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Give your hot dogs a Latin twist and make dinner a grilling fiesta.

It’s high time to think about your game plan for the upcoming barbecuing weekend that is July 4th weekend. We’re going to go out on a limb and say folks will remember the epic dogs on the grill more than a standard display of fireworks, so now’s your time to shine. These creative tubesteaks from around the country (and world) are anything but ordinary. Ever thought you’d be a hot dog hero?

Recipe: Patagonia Hot Dogs With Avocado Mayo

At the southern end of South America, hot dog fanatics in Patagonia, Argentina, revel in a colorful variation that involves sauerkraut, chopped tomatoes, and a creamy avocado mayo. Although it’s a combination we probably never would have imagined on our own, it has made it into this collection for a good reason: it tastes great!

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What better way to celebrate the Fourth of July than by making your own hot dogs? (Photo: Sunset Magazine.)

Recipe: Cowboy Hot Dogs

“The aroma of caramelizing onions builds anticipation for these over-the-top bison dogs, loaded with the onions — plus bacon and barbecue sauce.”

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Your favorite new hot dog has spicy homemade ketchup and a fistful of potato sticks on top.

Recipe: Bolivian-Style Hot Dogs

Ham and Sohla El Waylly are the 30-year-old chef-owners of Hail Mary, a New American–style diner in Greenpoint, Brooklyn. One look at their menu says it all (and yes, of course breakfast is served all day). The two chefs have a wealth of popular restaurants on their résumés and are putting their skills and creativity toward reinterpreting classic concepts at Hail Mary. Ham, who grew up in Doha, Qatar, with his Egyptian father and Bolivian mother, and Sohla, who is a first-generation American born to Bengali parents, use their diverse roots to inspire several of their menu items.

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Deep-fry your dogs the Jersey way — they’re done when they “rip”!

Recipe: Ripper Dogs With Jersey Relish

Everyone has their preferred way of cooking a hot dog. Some like the boiled or steamed ballpark variety; others like them to a varying degree of doneness on the grill. Here in Jersey, we deep-fry them. A quality frankfurter — beef or pork — will have a tough casing that withstands the hot oil, to a point; the dogs are done when they rip open, hence the nickname “rippers.” Served on a bun, with a heaping of Jersey-style relish, these dogs require only a side of onion rings or fries.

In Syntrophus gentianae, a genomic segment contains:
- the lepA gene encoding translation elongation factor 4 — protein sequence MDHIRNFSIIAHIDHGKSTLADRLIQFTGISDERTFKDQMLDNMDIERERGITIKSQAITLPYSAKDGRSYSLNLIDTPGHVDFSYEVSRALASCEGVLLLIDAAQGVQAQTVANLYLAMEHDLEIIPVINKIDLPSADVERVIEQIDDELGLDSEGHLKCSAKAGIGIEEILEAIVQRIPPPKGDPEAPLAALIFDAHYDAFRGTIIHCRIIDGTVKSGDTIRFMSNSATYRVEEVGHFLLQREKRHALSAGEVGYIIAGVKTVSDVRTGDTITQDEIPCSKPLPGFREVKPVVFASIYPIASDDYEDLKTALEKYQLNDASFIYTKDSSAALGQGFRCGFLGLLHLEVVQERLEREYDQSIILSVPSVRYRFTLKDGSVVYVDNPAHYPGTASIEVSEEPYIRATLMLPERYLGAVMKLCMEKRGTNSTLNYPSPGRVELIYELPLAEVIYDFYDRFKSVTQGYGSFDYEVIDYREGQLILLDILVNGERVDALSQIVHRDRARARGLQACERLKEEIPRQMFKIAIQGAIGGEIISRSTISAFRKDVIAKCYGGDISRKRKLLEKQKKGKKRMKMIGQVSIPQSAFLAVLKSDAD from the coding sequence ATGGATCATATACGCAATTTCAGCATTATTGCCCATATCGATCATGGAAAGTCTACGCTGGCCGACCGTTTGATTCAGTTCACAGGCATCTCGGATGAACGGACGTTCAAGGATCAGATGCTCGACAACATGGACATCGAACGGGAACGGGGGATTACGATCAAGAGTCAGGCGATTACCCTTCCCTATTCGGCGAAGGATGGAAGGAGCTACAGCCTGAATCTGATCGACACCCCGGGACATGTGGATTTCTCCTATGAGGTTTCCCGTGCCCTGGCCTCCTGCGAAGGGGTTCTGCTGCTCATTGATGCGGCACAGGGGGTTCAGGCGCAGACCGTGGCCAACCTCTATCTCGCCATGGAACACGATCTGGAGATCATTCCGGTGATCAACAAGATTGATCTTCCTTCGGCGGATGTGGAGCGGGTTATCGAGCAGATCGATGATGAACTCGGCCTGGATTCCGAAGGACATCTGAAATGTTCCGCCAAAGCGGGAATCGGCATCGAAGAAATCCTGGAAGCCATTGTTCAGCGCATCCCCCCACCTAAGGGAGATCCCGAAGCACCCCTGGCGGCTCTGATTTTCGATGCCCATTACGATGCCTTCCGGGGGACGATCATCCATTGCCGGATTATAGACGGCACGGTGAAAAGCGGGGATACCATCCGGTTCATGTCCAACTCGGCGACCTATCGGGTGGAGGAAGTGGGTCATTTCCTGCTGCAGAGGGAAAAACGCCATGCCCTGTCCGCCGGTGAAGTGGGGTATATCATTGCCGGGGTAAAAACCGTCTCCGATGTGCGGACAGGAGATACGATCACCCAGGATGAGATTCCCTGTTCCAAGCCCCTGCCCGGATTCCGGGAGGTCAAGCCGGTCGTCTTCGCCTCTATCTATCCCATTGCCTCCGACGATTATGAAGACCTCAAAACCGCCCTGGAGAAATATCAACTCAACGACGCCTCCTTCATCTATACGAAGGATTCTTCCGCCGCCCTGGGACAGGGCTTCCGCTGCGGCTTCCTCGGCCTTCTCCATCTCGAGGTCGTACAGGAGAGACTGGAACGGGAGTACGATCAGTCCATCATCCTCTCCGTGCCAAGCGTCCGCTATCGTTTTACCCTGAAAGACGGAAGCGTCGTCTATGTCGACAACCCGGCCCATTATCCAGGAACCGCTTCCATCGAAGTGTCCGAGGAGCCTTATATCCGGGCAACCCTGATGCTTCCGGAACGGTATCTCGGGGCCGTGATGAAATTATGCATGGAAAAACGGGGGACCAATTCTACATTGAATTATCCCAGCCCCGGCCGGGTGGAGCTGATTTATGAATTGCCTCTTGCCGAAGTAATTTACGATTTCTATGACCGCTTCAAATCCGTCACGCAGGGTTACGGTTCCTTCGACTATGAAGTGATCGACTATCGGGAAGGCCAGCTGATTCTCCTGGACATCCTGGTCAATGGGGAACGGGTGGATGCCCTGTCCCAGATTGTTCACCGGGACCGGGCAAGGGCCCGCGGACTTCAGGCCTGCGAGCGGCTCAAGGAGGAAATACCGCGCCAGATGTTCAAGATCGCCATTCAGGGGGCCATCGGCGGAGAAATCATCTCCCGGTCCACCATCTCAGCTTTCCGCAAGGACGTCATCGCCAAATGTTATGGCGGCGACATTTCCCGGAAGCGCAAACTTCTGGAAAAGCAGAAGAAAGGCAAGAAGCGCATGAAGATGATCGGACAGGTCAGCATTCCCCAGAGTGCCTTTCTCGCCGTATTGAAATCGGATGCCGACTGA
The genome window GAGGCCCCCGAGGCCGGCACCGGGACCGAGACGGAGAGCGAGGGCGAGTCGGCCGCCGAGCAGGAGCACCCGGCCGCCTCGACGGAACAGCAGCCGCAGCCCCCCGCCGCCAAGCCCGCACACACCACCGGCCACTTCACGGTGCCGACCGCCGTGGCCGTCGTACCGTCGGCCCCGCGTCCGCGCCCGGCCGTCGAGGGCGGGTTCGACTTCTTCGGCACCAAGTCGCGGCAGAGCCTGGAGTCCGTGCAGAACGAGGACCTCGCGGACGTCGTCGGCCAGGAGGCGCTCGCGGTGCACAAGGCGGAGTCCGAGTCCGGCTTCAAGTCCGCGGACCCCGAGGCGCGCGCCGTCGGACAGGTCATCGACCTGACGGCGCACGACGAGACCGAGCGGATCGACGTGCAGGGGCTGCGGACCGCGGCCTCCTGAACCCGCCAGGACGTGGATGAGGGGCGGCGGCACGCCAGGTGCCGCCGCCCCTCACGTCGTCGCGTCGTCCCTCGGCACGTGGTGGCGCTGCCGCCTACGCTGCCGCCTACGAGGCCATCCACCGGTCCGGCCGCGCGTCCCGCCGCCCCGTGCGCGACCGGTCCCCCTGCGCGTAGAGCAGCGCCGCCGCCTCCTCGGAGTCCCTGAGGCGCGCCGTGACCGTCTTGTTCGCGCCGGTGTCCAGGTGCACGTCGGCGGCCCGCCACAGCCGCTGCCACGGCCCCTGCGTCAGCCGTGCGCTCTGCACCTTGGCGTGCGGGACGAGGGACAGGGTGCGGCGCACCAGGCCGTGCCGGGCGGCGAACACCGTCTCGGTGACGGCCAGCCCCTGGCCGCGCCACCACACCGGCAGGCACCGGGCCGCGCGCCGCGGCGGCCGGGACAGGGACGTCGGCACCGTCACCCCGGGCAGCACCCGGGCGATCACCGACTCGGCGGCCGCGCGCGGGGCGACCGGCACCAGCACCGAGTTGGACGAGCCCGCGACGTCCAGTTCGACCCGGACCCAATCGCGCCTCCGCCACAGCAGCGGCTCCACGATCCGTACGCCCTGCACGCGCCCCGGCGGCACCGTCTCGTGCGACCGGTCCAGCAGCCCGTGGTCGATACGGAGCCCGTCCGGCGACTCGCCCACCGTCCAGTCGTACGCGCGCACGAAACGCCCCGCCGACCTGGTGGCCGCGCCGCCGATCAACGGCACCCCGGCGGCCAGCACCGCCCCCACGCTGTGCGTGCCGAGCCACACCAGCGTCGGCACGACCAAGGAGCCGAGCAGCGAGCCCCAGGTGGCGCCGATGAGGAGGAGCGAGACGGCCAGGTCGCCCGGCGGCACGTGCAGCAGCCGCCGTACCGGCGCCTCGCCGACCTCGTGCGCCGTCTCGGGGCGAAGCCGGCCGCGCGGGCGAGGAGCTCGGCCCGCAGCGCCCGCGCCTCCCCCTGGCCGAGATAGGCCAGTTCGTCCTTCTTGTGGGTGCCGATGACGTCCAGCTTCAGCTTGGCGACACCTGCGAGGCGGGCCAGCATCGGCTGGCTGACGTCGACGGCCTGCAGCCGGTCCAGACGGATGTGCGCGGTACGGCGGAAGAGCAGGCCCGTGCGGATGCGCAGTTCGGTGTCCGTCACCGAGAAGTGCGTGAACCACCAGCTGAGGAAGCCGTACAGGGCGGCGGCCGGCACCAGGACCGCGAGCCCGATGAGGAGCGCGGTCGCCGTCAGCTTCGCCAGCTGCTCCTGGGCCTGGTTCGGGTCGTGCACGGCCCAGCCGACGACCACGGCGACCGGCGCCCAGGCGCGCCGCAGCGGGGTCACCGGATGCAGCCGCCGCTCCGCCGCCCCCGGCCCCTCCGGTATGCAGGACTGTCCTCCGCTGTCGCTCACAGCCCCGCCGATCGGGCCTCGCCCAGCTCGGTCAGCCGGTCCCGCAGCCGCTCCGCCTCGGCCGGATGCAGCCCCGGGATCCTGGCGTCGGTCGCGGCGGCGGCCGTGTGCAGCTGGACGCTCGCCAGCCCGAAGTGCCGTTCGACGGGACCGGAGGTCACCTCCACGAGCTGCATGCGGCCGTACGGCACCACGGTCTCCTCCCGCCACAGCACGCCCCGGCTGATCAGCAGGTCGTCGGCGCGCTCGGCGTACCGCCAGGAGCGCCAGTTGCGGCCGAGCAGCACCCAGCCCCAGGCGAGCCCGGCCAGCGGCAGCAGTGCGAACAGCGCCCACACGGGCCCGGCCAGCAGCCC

how to make muffuletta dogs
Learn how to make muffuletta dogs and up your sausage game!

Recipe: Muffuletta Dogs

Looking to bring a taste of New Orleans to your next cookout? This is just the ticket. Our latest muffuletta riff (we’ve also made muffuletta deviled eggs, sliders, and cocktail kabobs) lightens up the classic filling and turns it inside out for a chargrilled hot dog topping. It’s light, fresh and, quite frankly, delicious.

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Get those napkins ready and dig in! (Photo: Gabi Porter.)

Recipe: Marc Murphy’s Sloppy Dogs

“I’m not a football man, I’m a party man, so if there’s a party, I’m in. If there’s something where people are gathering around the TV to watch, I’ll be there,” says Marc Murphy, owner and executive chef at the Benchmarc restaurants in New York City. We hit up Ditch Plains, his surf-themed fish shack on Manhattan’s Upper West Side, to grab some ideal tailgating recipes and found something better than a chili dog. This sloppy joe dog wishes it was a chili dog.

Give your hot dog a Seattle twist. (Photo: Russell van Kraayenburg.)
Give your hot dog a Seattle twist. (Photo: Russell van Kraayenburg.)

Recipe: Seattle-Style Hot Dog

This strange Seattle creation likely came to be in the 1980’s or 90’s when modern variations and the idea of haute dogs began influencing recipes. Not only are these dogs almost impossible to find outside of Seattle, they can be tricky to find within Seattle as well. That hasn’t stopped this deliciously spicy and creamy dog from collecting a cult following. Loaded with veggies, jalapeños, sriracha and cream cheese, these dogs are all about thinking outside of the bun.

Photo: Mark Shaw
Photo: Mark ShawHere’s how you properly dress up a dog.

Recipe: Victory Dogs

People are sometimes surprised that I miss food things from LA besides In-N-Out and amazing Mexican food (though I of course miss those things). I miss getting sushi in Little Tokyo. I miss sandwiches from Bay Cities in Santa Monica. And I miss getting a greasy delicious Victory Dog outside the Coliseum after watching my team demolish some losers in powder blue.

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Photo: Morgan IoneAdd some tang and spice to your hot dog.

Recipe: Footlong Kimchi Hot Dog

When it comes to hot dogs, kimchi is the new sauerkraut. No offense to the classic shredded fermented cabbage, but kimchi is spicy and colorful in addition to being a perfect acidic component to a nice fatty dog, so kimchi wins. Need a little extra crunch? Nori flakes and wasabi peas are there to help.